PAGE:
When I was younger, I was in­trigued by many sto­ries my baba (grandma) shared with us. I was also sad­dened by the hard­ships they en­dured in those days. My baba was a spir­i­tual woman, and her fam­ily and faith were very im­por­tant to her. She was one of those peo­ple who kept ev­ery­thing, in­clud­ing old let­ters, which pro­vide a lot of his­tory and mem­o­ries. When I was younger, I re­mem­ber read­ing a let­ter writ­ten by my grea­tun­cle. At that time, he was serv­ing our coun­try in Hol­land in World War II. Like many other sol­diers who served in the army, he didn’t make it back home and was killed in ac­tion. That’s another rea­son I had an urge to pho­to­graph all the old home­steads and struc­tures—to cap­ture the mem­o­ries and his­tory that go with them. As time passes, more home­steads will crum­ble to the ground or be de­stroyed, and it’s dis­heart­en­ing to see these old struc­tures fade away from our prov­ince.

My fa­ther, who was very pas­sion­ate about pho­tog­ra­phy, thought my coun­try photos

were unique. He felt I had a good eye with the cam­era and en­cour­aged me to up­grade from my cheap $100 cam­era to a $500 cam­era. He also taught me to shoot in man­ual mode and gave me a crash course on the ba­sics. Shortly af­ter that, he was di­ag­nosed with ter­mi­nal can­cer, and he passed away a few months later. A cou­ple of months af­ter that, I picked up the cam­era again. I be­gan re­search­ing on­line and learned more about shoot­ing in man­ual mode. Once I headed to the coun­try, I was back to where I wanted to be, and I am grate­ful I re­turned. I’m hop­ing my dad is look­ing down at me smil­ing, as I think of him every time I’m out there be­hind the lens.

My favourite photo is one I shot about a year ago of a sun­set by a slough. The sky was ab­so­lutely breath­tak­ing; it was like some­one took a large brush and painted the sky. When pho­tograph­ing sun­sets and sun­rises, I’m con­stantly watch­ing the sky, hop­ing to cap­ture its re­flec­tions in a body of wa­ter. Who knew that be­ing sur­rounded by sloughs could be such an ad­van­tage? Once I started pho­tograph­ing sun­sets and their re­flec­tions, I be­gan to add wild grasses, plants and cat­tails to the im­ages, as I found these com­ple­mented the photos.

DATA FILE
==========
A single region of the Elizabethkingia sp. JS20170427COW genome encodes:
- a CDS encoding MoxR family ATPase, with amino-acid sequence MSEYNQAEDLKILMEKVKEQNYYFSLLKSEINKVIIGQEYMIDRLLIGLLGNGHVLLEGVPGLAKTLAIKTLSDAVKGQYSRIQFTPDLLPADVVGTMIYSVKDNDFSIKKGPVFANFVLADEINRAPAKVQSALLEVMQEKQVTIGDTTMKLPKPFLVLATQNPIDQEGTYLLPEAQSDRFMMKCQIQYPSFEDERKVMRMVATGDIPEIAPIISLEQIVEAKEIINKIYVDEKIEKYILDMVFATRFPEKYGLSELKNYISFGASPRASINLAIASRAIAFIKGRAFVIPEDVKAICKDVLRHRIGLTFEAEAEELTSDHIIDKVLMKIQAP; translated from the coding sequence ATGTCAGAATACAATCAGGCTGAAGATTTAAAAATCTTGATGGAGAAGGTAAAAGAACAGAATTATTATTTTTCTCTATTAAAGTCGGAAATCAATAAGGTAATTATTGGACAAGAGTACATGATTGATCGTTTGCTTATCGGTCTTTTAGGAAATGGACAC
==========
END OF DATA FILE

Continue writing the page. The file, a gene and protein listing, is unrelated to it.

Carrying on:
Ob­vi­ously, I wasn’t able to cap­ture re­flec­tions in the win­ter be­cause of the freeze up, so I be­gan in­clud­ing sil­hou­ettes of old rick­ety fence­lines, grain bins or any­thing else that cap­tured my eye to high­light the beau­ti­ful colours of the Saskatchewan sky.

There were count­less times when I was parked along­side the road, hazard lights on, and ve­hi­cles would stop and ask me if ev­ery­thing was okay. I would just smile and say, “Thank you, I’m just out here tak­ing pic­tures.” I of­ten won­dered if they thought I was nuts, es­pe­cially on frigid days when it was -30°C or colder. There were nu­mer­ous times when I’d freeze my gloved fin­gers to the point where I couldn’t press the shut­ter but­ton any more. That was my cue, and knew it was time to pack it in. Per­haps many still view Saskatchewan as flat, never-end­ing land. I hope through my home­town story, fam­ily his­tory and photos, many will em­brace the beauty and his­tory that I once took for granted. I found so much hid­den beauty in trav­els through­out the prov­ince’s coun­try­side, and I’m very proud to call it my home. n

Top left: This old fence­line and colour­ful sky cap­tured Teresa’s eye last March; top right: the White­sand Ukrainian Greek Catholic church is the only re­main­ing build­ing in the district that con­nects Teresa to her roots.

This is one of Teresa’s first sun­set photos, and re­mains her favourite.